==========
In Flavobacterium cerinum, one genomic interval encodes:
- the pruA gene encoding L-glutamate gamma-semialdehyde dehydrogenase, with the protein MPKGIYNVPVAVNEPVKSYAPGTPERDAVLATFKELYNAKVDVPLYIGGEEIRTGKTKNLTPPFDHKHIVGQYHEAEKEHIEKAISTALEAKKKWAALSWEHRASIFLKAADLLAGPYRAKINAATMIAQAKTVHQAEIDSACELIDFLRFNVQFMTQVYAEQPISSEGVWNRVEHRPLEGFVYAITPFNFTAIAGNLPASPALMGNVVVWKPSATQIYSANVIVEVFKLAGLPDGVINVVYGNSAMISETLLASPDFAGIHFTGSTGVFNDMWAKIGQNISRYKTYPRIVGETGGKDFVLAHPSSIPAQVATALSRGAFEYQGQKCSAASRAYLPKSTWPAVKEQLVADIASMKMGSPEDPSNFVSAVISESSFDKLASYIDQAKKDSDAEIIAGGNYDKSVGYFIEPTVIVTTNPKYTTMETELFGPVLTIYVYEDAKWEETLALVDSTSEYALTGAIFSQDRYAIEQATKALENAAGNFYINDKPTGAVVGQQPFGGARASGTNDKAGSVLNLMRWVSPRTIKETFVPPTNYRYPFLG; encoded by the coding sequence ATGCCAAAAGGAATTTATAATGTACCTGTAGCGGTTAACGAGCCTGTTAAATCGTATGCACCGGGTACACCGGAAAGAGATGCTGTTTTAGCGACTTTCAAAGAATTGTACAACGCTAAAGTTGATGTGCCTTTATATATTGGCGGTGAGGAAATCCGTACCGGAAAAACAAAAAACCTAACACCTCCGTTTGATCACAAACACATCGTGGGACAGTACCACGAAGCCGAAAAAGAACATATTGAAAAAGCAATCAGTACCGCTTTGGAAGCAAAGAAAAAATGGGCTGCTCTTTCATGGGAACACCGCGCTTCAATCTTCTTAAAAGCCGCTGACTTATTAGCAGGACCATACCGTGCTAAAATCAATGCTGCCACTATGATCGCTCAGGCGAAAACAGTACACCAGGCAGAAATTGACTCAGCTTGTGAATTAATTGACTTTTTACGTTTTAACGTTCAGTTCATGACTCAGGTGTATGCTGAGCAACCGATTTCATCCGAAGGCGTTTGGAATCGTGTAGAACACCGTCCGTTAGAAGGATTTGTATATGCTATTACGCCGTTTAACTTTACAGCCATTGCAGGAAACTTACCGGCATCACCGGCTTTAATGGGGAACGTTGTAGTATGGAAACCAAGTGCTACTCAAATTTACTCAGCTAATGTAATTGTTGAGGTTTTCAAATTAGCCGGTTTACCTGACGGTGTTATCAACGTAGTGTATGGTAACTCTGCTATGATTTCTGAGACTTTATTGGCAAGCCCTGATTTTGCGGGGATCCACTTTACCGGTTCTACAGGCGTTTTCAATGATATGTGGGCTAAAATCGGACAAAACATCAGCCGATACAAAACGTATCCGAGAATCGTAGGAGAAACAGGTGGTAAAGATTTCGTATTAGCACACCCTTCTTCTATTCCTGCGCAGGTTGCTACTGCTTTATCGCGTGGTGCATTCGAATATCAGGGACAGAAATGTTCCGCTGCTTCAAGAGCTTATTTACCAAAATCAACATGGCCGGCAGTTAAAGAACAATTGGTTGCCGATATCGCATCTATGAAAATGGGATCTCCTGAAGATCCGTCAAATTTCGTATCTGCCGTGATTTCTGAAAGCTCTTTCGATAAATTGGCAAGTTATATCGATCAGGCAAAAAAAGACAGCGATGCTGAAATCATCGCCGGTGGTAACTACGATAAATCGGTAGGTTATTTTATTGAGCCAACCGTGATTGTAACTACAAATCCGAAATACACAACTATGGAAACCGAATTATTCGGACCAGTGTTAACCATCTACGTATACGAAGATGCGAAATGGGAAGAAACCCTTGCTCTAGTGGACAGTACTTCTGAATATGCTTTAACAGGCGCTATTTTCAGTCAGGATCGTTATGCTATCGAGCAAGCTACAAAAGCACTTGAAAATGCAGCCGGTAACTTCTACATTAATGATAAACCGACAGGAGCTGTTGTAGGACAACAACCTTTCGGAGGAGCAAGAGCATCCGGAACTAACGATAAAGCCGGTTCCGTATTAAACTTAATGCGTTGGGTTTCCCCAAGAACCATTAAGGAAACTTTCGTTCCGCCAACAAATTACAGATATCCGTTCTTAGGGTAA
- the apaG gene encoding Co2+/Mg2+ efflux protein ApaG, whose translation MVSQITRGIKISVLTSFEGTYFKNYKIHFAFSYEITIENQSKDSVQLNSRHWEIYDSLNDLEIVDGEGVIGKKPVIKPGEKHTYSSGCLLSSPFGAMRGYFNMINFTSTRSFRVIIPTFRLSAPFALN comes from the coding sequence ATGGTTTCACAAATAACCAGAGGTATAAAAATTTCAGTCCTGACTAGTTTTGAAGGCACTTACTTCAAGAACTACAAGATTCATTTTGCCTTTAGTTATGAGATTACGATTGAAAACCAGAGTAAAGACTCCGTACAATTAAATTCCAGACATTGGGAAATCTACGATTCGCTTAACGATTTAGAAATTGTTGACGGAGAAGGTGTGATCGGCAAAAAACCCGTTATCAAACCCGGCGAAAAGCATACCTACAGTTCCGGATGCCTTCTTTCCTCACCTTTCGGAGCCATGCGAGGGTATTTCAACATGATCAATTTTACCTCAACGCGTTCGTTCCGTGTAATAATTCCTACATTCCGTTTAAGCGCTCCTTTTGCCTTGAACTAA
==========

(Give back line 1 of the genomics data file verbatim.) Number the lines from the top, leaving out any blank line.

In Flavobacterium cerinum, one genomic interval encodes: